Complaints over a Target ad featuring celebrity fashion consultant and television presenter Gok Wan have been dismissed by the Advertising Standards Board.
Target received a storm of criticism last year when Wan, host of How to Look Good Naked, referred to women’s breasts as “bangers” in a commercial for women’s underwear.
More recently the advertising watchdog received a number of complaints regarding a new commercial featuring Wan, this time promoting Target’s “intimates” collection. In the ad, Wan calls breasts “assets” and says buying lingerie doesn’t need to break the bank.
In a sample complaint published in the board’s case report, one person argues it is offensive to discuss a woman’s breasts – or any other part of their body – as an asset.
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“I was watching a program with my 14- and 12-year-old daughters who had never, and should not have ever, heard breasts described as assets,” the complaint reads. “A disgraceful advertisement.”
In its defence, Target said the ad encouraged women to dress in correctly-sized underwear and feel good about themselves.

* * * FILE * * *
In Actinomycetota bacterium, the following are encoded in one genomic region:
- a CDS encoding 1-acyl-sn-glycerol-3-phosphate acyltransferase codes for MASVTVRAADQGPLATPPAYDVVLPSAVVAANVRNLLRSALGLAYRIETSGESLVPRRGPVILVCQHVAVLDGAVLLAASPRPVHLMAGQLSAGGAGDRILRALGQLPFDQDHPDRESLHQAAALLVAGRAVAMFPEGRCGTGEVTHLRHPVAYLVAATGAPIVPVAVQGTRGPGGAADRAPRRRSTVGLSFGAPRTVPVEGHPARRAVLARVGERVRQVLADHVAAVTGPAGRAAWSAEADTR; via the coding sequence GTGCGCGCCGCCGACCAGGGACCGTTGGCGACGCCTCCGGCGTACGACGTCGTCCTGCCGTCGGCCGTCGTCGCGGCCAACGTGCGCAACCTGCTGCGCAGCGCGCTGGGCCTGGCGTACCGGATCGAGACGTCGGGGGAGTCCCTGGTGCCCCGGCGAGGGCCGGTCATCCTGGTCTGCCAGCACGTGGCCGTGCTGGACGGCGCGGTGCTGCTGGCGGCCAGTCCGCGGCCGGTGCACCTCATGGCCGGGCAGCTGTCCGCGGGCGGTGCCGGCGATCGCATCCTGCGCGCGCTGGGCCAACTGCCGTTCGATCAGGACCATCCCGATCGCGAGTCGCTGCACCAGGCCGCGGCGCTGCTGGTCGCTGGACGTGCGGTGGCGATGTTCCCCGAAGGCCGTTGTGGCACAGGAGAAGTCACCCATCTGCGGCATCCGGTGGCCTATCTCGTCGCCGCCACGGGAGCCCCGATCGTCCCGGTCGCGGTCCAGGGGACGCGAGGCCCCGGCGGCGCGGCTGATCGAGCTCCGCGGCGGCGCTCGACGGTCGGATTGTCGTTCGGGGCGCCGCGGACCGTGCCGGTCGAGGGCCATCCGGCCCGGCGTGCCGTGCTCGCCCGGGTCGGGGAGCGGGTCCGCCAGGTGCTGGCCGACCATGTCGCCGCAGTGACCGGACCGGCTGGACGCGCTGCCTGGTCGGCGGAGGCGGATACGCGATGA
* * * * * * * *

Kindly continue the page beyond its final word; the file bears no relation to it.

“We respectfully disagree with the complaints,” Target’s statement to the advertising watchdog reads. “We consider the advertisement to be appropriate and in line with Target’s brand values.”
The department store chain also hit back at complaints which focused on Wan’s sexuality.
“Gok Wan was chosen as a brand ambassador for Target because of his personality and
reputation, not his sexuality,” the company’s statement read. “He has a great capacity for making other people feel good about themselves too … Target makes no apology for using a gay man in its advertising and we do not believe that this should be grounds for upholding a complaint.”
Michelle Gamble, chief executive of Marketing Angels, told SmartCompany it is good to see common sense prevailing in the Advertising Board’s decision.
“What Gok did was refer to things already in our vernacular,” she said. “He didn’t use words that are swear words or derogatory.”
Gamble said businesses should avoid words that are seen as demeaning in advertising, however in this instance Target was using slang words that many women themselves use.
“I think Gok’s campaign was fantastic for Target,” she said. “He is a very approachable character that people can relate to.”
Gamble says SMEs have an advantage over large companies like Target when it comes to advertising, because they can test marketing ideas more easily.
“I think SMEs often are a lot closer to their customers,” she said. “So if you are looking at something that is a bit cheeky, perhaps have a small group of test customers you could float the idea with before putting it out into the market.”